Wednesday, May 10, 2006

Challenged by Faith

Yesterday I had another appointment with my neuro-ophthamalogist. For those who don't know and have NF2 or Acoustic Neuroma, a neuro-ophthamalogist will become a regular part of your medical care team. This type of doctor is not the same as an optomitrist or a regular ophthamalogist. A neuro-ophthamalogist is also board certified in neurology and has expertise in visual problems caused by brain tumors. An optomitrist is not trained to deal with the special concerns of NF2 and other brain tumor patients. They fit people for glasses and more pertinent matters and conditions are referred over to the ophthamalogists. However, most ophthamalogists are not familiar with vision problems caused by brain tumors and do not know what to look for. Therefore, it is important to find centers such as hospitals who have doctors who address these issues and also to look the board certifications of medical staff when choosing a doctor.

Alright blogger is acting kind of weird today. I started this post on Wednesday but never finished it. My appointment was on Tuesday May 9th. I have been having problems with my eyes where it felt like somebody unexpectedly lit a camera flash in my eyes temporarily blinding me. This was happening on a daily basis and seemed to occur when I was rising from a resting position (from lying down to sitting or from sitting to standing).

When it occured, I could not see and had to grab hold of something stationary for stability. Fortunately each episode did not last long. It seemed to dissipate in under a minute (within seconds). Basically when it happened, I had to stand there and wait for it to pass. I imagine if somebody was looking at me and noticed, it would appear that I had blanked (or spaced out) for a few seconds.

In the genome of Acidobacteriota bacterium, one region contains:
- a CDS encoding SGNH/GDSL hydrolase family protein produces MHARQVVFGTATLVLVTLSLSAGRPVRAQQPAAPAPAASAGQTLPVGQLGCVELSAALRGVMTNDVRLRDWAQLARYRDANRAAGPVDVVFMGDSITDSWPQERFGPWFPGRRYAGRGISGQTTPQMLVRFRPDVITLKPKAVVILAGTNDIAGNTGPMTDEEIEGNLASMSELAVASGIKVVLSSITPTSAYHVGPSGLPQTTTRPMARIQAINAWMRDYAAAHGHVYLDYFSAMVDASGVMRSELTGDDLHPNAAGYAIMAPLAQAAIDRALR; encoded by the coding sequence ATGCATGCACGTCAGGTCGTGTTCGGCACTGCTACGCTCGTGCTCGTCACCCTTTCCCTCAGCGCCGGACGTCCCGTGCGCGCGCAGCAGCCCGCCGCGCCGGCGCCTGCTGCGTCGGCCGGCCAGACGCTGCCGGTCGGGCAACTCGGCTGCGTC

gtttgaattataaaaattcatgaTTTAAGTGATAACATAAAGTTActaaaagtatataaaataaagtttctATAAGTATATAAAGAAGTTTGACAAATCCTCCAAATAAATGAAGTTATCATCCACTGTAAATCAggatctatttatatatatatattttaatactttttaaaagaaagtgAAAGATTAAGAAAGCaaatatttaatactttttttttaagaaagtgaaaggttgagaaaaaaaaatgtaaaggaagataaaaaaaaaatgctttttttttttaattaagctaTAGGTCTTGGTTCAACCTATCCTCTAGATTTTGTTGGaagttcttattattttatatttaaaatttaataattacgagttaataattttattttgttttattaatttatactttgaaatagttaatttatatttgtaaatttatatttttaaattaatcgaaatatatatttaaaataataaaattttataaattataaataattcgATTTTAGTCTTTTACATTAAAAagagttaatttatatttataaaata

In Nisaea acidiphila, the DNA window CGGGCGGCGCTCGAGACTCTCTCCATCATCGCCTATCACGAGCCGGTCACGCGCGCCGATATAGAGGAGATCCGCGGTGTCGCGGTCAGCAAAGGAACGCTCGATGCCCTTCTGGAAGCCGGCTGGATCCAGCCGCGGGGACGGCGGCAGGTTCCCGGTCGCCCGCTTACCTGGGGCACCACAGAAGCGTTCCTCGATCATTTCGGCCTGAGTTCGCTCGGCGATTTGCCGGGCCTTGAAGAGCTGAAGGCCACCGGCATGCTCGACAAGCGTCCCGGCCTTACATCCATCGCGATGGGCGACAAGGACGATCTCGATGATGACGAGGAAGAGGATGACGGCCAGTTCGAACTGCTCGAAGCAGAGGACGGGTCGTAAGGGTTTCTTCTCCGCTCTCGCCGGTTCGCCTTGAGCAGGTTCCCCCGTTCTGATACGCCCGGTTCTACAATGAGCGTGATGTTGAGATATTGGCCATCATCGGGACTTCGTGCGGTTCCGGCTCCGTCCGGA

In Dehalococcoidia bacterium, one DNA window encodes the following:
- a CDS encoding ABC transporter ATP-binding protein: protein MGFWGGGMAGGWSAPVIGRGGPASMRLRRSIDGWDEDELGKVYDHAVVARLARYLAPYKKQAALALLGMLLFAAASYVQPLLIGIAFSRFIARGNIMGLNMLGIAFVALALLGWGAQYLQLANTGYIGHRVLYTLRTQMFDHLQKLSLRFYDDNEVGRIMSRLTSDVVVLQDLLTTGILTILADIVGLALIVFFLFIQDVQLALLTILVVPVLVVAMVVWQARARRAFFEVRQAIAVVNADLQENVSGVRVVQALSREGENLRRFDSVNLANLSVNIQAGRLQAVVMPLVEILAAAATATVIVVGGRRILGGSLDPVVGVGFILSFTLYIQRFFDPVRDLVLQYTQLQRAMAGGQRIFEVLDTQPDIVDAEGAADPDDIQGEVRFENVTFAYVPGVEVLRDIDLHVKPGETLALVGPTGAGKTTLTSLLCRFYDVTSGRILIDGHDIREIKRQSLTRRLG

Here is the email I sent to my doctors on April 28th:

"My Major Concern: I am having visual disruptions where my field of vision is narrowed or blocked at periods of time. The effect is similar to the blinding one would experience after having a camera flash bulb go off in his/her eyes. This has been happening frequently (nearly everyday) since I started experiencing the headaches. I notice this occurs when I am rising from a sitting or resting position. The effects lasts for seconds and when it happens I need to grab something for bearing and stand there until I can see normally again. It seems to be more apparent in the right eye and I know my peripheral vision field is greatly decreased when this occurs.

I would feel much better having you look at my optic nerves now that I am off the Diamox and also administering another peripheral vision test to rule out possible swelling of the optic nerves again."

My neuro-ophthmalogist immediately responded and a sooner followup appointment was made. Seeing as I go to the UW Medical Eye Care Clinic which is also a teaching hospital, I am first seen by resident doctors. For the first time ever, I lost control and broke down once they left the room. There was nothing bad about the resident doctor and student, nor the captioner. She actually told me what I was expecting.....that my optic nerves were swelling again.

For whatever reason, it just all became too much and too overwhelming at the moment. I just totally let myself become disappointed. I wanted to believe that this was all going away and ending. I was tired of NF2 and did not want to deal with in anymore....NO MORE...IT TOOK ENOUGH!

When she told me the optic disk was swelling and that they needed to set up the periferal vision test, fear shivered my body. My thoughts were "Oh my God why is it swelling again? What if it does not stop? Will they have to open my head and do brain surgery afterall? Would I live? Would I become more messed up? Will I become blind?" It was a total snowball effect of fear and anxiety. The more I tried to suppress these feelings deep inside, the more it took over me and I could not control it.

Remember that I cannot cry. I lost the ability to form tears. I have not cried tears since probably October of 2004. I realy don't quite know how to explain what happens to me. I guess it is sort of a combination of the "trying not to cry but can't control it effect" coupled with hyperventilation and shaking. This episode was somewhat mild though. The poor captioner was a male and this was the first time I had him! He was the only one in the room with me and I think he asked me on three occassions if I was alright. I finally told him that I am not able to cry and sometimes I kind of hyperventilate. LOL I don't know if that offered him any relief. I crack up thinking about it now.